Washington Post and the Cincinnati Enquirer. McLean helped Florence Harding become acquainted with other important Washingtonians and build her personal network.

As a political wife, Harding supported the war effort after the United States' entry into World War I in 1917. She helped women from her native Ohio locate housing in the capital, and passed out coffee and sandwiches to men preparing to depart for the front in Europe. However, Florence Harding found her calling when accompanying McLean on visits to Walter Reed Naval Hospital in Washington. There, veterans wounded in European combat recuperated; for the rest of her life, Harding maintained an interest in veterans' affairs, hoping to help her “boys” as much as possible. Anthony commented that “the ‘boys’ became her work and purpose …. She found a sense of personal satisfaction that had long been sorely lacking in her life.”

After the close of World War I, Warren Harding decided to run for President, encouraged by leading Ohio Republican politician Harry Daugherty. At first, Florence Harding was against her husband's candidacy, perhaps believing him incapable of winning or even effectively serving should he attain the office. Watson noted Warren Harding's “lackluster Senate career marked more by missing votes than by legislative leadership.” In early 1920, however, she visited an astrologer, Madame Marcia Champrey, who told her that Warren Harding would one day become President but not live to complete his term. After this visit—although perhaps not necessarily due to it—Florence Harding began working with Daugherty on her husband's campaign.

Florence Harding was instrumental in creating her husband's public persona as a regular American during his “Front Porch” campaign; whether she knew that the campaign paid out a large sum of money to Carrie Phillips, Warren Harding's longtime mistress, in order to ensure her silence, seems debatable. In November of 1920, Florence Harding joined the wide majority of voters who selected Warren G. Harding over fellow Ohioan and newspaper publisher James M. Cox as the twenty-ninth president of the United States. Because the Nineteenth Amendment, which granted women the right to vote, had become law only months before the election, Florence Harding was the first woman to vote for her husband in a presidential election.

As First Lady, Florence Harding was both publicly prominent and privately influential. She helped her husband select Cabinet members prior to his inauguration in March of 1921. Throughout Harding's presidency, his wife advised him on policy matters and wrote his speeches. As an advocate of gender equality, she helped bring continued public attention to women's issues. Florence Harding's support for her “boys” surely helped bring about the creation of the Veterans' Bureau (the precursor of the United States Department of Veterans Affairs) during the Harding administration. She became greatly popular with the general public, reopening the White House to tours (it had been closed during World War I) and often appearing in newsreels with her dog, Laddie.

However, Florence Harding—called “Ma” or “the boss” by those close to the President—also served as bartender for her husband and his friends during their frequent poker games. She disliked Vice President Calvin Coolidge and his wife, and treated them poorly; many of the president's staff disliked the First Lady intensely. Warren Harding's affairs continued during his presidency, and his wife often helped silence the women involved. Neither of the Hardings could halt the growing corruption within the administration. Although Harding himself apparently did not profit from any of the scandalous deals that occurred during his administration, he could not control the members of his Cabinet. During the summer of 1923, as Warren Harding became concerned about the increasing possibility that the corruption within his White House would become public knowledge, the Hardings traveled to the western part of the United States. Years of poor health, exacerbated by food poisoning and stress, finally caught up with the president, who died from heart failure and a cerebral hemorrhage on August 2, 1923.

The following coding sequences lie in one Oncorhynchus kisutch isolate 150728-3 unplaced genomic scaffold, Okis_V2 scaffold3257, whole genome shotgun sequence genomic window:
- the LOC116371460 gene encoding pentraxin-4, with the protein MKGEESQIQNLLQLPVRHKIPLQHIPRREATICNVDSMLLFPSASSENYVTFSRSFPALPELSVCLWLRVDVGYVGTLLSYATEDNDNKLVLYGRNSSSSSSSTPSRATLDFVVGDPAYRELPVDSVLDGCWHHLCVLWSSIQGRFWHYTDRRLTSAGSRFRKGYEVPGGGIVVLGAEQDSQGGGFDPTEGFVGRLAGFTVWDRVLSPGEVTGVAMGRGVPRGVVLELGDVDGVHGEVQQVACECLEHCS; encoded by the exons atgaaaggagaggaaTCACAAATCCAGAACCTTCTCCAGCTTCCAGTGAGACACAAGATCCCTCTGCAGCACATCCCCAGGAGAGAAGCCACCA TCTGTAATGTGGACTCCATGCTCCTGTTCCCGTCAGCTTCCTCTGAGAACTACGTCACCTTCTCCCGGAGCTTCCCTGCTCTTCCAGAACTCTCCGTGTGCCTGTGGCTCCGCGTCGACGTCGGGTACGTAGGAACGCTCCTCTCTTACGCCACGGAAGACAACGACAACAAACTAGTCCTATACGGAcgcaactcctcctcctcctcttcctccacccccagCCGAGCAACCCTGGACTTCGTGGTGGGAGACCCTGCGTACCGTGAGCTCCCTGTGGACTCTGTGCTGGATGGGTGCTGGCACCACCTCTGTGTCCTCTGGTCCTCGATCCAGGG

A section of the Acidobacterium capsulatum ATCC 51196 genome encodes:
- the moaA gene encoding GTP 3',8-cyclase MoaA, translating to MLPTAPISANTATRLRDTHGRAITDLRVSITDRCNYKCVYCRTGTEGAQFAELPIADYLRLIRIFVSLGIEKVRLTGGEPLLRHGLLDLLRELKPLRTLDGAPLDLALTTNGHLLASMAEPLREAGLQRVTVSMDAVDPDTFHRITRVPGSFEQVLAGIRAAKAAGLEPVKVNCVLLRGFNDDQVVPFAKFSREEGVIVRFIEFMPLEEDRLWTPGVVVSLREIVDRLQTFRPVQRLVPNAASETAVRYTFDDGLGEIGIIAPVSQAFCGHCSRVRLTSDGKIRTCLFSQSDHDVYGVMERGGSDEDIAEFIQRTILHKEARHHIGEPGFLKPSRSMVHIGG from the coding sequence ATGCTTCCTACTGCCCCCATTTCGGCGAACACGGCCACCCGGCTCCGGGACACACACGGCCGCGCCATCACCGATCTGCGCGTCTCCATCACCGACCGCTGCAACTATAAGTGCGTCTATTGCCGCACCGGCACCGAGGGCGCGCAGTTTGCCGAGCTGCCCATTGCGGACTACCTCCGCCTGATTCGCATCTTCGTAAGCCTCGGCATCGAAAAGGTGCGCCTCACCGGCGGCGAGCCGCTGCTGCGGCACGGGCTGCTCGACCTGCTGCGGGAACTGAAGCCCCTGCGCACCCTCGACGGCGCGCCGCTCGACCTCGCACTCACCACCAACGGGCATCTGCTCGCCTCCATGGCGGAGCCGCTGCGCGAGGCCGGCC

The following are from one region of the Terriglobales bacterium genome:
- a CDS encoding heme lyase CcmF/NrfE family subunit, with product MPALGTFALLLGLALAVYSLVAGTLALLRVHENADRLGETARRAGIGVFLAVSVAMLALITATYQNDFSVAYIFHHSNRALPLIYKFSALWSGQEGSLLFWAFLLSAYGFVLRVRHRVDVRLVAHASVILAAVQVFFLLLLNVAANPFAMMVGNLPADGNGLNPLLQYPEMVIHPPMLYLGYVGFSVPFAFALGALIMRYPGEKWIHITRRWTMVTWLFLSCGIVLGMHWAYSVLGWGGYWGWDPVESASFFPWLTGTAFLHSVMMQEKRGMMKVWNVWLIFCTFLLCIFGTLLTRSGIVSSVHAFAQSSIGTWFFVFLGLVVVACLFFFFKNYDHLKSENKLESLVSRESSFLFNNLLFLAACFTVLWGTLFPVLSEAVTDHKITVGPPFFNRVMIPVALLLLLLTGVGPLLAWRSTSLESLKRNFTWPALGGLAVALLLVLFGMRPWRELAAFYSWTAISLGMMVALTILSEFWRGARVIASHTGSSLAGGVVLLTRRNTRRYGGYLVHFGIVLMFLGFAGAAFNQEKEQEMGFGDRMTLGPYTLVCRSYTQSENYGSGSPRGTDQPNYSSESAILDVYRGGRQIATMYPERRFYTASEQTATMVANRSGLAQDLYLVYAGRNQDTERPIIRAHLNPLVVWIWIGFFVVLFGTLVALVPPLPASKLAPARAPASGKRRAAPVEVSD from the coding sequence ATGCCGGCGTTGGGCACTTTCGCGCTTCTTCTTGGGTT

Death and Scandal

After Warren Harding's death, speculation that he had been poisoned by one of many people—including his wife—became common. Some suspected that Florence Harding had poisoned her husband, either to protect him from potential impeachment proceedings or to punish him for his continued marital infidelities. However, no evidence exists that his death was not a natural one.

Florence Harding returned to Marion, Ohio, to arrange for her husband's funeral. After his funeral, however, she immediately returned to Washington, D.C., where she stayed with McLean. While in Washington, she destroyed many of the president's papers, presumably hoping to salvage some of the remaining shreds of his dignity. In Anthony's biography Harding is quoted as saying, “We must be loyal to Warren and preserve his memory.”

Soon after burning her husband's papers, Florence Harding returned to Ohio. Her health had been poor for years and continued to deteriorate. On November 21, 1924, Harding died as a result of her failing heart and kidneys. Watson noted that Harding “is remembered as an active, assertive, nontraditional woman but also as a failed first lady.” Florence Harding's unusual life, from single mother to controversial First Lady, often seems overshadowed by the somewhat dramatic circumstances of her husband's presidency and death. However, Florence Harding's influence on history and on the office of the First Lady cannot be ignored.


American First Ladies, edited by Robert P. Watson, Salem, 2002.

Anthony, Carl Sferrazza, Florence Harding: The First Lady, the Jazz Age, and the Death of America's Most Scandalous President, William Morrow and Company, 1998.

Watson, Robert P., First Ladies of the United States: A Biographical Dictionary, Lynne Rienner Publishers, 2001.


Biography Resource Center Online, Gale Group, 2002, http://galenet.galegroup.com/servlet.BioRc (November 19, 2007).

“Florence Kling Harding,” The White House: Biography of Florence Kling Harding, http://www.whitehouse.gov/history/firstladies/fh29.html (November 19, 2007).